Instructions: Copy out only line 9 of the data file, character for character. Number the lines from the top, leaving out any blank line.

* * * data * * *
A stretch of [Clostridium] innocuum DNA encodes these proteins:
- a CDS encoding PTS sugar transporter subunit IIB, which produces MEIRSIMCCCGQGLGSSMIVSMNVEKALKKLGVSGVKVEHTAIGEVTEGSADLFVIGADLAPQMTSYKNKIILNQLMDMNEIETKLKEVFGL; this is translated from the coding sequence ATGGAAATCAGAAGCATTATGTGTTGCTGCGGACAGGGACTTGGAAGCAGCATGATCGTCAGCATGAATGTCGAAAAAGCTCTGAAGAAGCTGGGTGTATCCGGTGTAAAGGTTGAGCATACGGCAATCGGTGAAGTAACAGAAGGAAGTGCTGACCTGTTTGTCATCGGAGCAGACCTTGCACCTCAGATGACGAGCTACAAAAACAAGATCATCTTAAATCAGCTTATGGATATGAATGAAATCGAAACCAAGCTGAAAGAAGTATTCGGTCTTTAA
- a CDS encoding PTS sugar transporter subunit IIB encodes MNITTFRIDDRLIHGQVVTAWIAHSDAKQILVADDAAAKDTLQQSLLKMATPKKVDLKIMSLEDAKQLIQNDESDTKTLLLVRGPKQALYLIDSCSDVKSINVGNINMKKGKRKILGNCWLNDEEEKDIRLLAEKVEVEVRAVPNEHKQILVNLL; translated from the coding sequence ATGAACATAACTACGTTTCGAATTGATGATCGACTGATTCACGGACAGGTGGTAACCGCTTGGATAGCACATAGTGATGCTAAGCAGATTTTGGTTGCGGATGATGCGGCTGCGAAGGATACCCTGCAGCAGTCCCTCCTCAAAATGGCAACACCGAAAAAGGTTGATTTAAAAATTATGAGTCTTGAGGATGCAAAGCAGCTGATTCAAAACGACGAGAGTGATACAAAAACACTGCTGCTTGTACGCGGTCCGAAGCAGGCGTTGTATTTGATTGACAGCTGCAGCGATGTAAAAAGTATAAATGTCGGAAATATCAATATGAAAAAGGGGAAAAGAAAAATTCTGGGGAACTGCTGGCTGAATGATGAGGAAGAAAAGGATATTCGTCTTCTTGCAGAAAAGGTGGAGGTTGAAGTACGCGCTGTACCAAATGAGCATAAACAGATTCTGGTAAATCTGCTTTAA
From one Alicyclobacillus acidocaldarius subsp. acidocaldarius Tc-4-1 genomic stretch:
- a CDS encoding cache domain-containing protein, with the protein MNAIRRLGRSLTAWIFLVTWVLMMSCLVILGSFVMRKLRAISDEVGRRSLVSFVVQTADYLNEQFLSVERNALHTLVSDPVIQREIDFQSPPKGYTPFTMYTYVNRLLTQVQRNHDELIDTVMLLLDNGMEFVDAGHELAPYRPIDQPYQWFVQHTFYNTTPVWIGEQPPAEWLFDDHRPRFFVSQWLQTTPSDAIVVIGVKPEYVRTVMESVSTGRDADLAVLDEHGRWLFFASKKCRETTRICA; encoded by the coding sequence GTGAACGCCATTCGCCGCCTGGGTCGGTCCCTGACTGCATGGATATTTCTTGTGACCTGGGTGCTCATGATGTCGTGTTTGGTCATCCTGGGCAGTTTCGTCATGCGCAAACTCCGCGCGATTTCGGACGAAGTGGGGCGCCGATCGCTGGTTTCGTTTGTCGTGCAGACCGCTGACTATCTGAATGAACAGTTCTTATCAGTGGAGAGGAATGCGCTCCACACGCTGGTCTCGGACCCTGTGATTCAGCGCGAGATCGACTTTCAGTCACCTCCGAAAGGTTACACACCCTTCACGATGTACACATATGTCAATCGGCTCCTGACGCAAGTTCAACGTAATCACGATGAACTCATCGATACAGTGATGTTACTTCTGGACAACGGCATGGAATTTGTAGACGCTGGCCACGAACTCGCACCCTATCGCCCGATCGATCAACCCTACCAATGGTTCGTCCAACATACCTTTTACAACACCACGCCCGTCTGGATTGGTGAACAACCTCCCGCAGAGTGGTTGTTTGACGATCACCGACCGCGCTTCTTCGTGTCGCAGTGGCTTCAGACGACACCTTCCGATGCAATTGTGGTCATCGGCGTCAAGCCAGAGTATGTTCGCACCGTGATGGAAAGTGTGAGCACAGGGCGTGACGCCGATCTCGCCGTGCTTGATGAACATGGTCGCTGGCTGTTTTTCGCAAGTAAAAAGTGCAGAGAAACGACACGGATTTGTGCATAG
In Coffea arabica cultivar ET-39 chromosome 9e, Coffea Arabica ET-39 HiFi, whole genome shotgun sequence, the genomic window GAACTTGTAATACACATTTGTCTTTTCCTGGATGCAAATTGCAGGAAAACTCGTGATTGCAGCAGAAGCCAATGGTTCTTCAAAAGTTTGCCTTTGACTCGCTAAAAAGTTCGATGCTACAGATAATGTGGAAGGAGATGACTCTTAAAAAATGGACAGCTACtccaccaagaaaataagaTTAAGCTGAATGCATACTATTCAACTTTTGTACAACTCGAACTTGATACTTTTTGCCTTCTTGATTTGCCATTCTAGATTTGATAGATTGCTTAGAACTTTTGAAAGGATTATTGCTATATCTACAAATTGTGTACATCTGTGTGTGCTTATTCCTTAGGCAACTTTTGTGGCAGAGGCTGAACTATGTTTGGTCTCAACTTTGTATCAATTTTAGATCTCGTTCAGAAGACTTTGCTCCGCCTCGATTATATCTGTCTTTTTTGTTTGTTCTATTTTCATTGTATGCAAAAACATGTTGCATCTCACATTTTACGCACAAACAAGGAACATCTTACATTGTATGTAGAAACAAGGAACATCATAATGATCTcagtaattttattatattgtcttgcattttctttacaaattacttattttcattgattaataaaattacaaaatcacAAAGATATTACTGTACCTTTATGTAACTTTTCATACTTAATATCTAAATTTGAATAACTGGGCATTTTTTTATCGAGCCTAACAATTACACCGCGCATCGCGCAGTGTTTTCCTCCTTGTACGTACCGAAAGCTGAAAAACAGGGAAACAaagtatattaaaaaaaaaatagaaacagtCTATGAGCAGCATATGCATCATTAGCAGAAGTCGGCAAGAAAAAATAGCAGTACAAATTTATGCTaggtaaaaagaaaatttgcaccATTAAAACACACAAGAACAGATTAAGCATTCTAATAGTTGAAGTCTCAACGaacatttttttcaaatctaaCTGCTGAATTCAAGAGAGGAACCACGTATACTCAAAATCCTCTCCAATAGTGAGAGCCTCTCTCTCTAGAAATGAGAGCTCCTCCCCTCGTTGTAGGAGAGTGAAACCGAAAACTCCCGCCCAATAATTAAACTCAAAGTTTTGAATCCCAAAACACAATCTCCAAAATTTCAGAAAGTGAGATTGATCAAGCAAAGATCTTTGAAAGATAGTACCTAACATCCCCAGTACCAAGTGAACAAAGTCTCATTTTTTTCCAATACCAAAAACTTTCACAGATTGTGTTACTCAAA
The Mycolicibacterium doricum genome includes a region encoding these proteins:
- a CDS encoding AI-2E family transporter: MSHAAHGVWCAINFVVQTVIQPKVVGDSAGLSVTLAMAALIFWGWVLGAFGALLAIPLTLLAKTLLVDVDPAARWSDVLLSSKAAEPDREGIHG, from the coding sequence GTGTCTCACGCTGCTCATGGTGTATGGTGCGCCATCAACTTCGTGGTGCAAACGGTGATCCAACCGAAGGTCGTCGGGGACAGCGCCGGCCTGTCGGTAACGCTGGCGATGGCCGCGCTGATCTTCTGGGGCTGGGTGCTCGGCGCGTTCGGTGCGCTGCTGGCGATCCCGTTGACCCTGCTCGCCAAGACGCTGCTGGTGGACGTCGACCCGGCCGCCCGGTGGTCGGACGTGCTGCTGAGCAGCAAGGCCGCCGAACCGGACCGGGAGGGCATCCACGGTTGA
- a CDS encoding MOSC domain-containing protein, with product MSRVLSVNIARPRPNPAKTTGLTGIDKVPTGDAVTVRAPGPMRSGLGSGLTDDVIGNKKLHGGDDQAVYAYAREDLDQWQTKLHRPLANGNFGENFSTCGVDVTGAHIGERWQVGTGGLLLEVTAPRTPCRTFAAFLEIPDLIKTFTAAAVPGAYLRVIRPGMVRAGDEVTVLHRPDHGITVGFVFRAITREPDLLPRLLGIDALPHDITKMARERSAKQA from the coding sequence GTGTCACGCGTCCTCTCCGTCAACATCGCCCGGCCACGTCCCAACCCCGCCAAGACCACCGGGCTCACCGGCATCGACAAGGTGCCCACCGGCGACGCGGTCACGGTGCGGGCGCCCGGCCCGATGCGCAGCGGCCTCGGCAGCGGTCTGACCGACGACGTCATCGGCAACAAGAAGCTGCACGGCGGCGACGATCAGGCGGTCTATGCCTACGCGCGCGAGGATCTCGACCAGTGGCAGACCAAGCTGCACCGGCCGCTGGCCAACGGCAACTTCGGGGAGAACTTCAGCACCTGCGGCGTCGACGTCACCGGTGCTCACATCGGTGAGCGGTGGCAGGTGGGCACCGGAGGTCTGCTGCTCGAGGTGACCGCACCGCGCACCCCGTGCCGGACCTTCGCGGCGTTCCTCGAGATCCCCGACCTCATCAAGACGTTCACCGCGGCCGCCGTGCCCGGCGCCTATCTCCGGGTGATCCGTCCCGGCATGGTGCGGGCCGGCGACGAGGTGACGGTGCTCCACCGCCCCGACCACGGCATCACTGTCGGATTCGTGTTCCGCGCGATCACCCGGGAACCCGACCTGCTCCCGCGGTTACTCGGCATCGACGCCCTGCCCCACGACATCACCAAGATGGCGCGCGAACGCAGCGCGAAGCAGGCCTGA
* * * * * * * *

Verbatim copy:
- a CDS encoding MOSC domain-containing protein, with product MSRVLSVNIARPRPNPAKTTGLTGIDKVPTGDAVTVRAPGPMRSGLGSGLTDDVIGNKKLHGGDDQAVYAYAREDLDQWQTKLHRPLANGNFGENFSTCGVDVTGAHIGERWQVGTGGLLLEVTAPRTPCRTFAAFLEIPDLIKTFTAAAVPGAYLRVIRPGMVRAGDEVTVLHRPDHGITVGFVFRAITREPDLLPRLLGIDALPHDITKMARERSAKQA from the coding sequence GTGTCACGCGTCCTCTCCGTCAACATCGCCCGGCCACGTCCCAACCCCGCCAAGACCACCGGGCTCACCGGCATCGACAAGGTGCCCACCGGCGACGCGGTCACGGTGCGGGCGCCCGGCCCGATGCGCAGCGGCCTCGGCAGCGGTCTGACCGACGACGTCATCGGCAACAAGAAGCTGCACGGCGGCGACGATCAGGCGGTCTATGCCTACGCGCGCGAGGATCTCGACCAGTGGCAGACCAAGCTGCACCGGCCGCTGGCCAACGGCAACTTCGGGGAGAACTTCAGCACCTGCGGCGTCGACGTCACCGGTGCTCACATCGGTGAGCGGTGGCAGGTGGGCACCGGAGGTCTGCTGCTCGAGGTGACCGCACCGCGCACCCCGTGCCGGACCTTCGCGGCGTTCCTCGAGATCCCCGACCTCATCAAGACGTTCACCGCGGCCGCCGTGCCCGGCGCCTATCTCCGGGTGATCCGTCCCGGCATGGTGCGGGCCGGCGACGAGGTGACGGTGCTCCACCGCCCCGACCACGGCATCACTGTCGGATTCGTGTTCCGCGCGATCACCCGGGAACCCGACCTGCTCCCGCGGTTACTCGGCATCGACGCCCTGCCCCACGACATCACCAAGATGGCGCGCGAACGCAGCGCGAAGCAGGCCTGA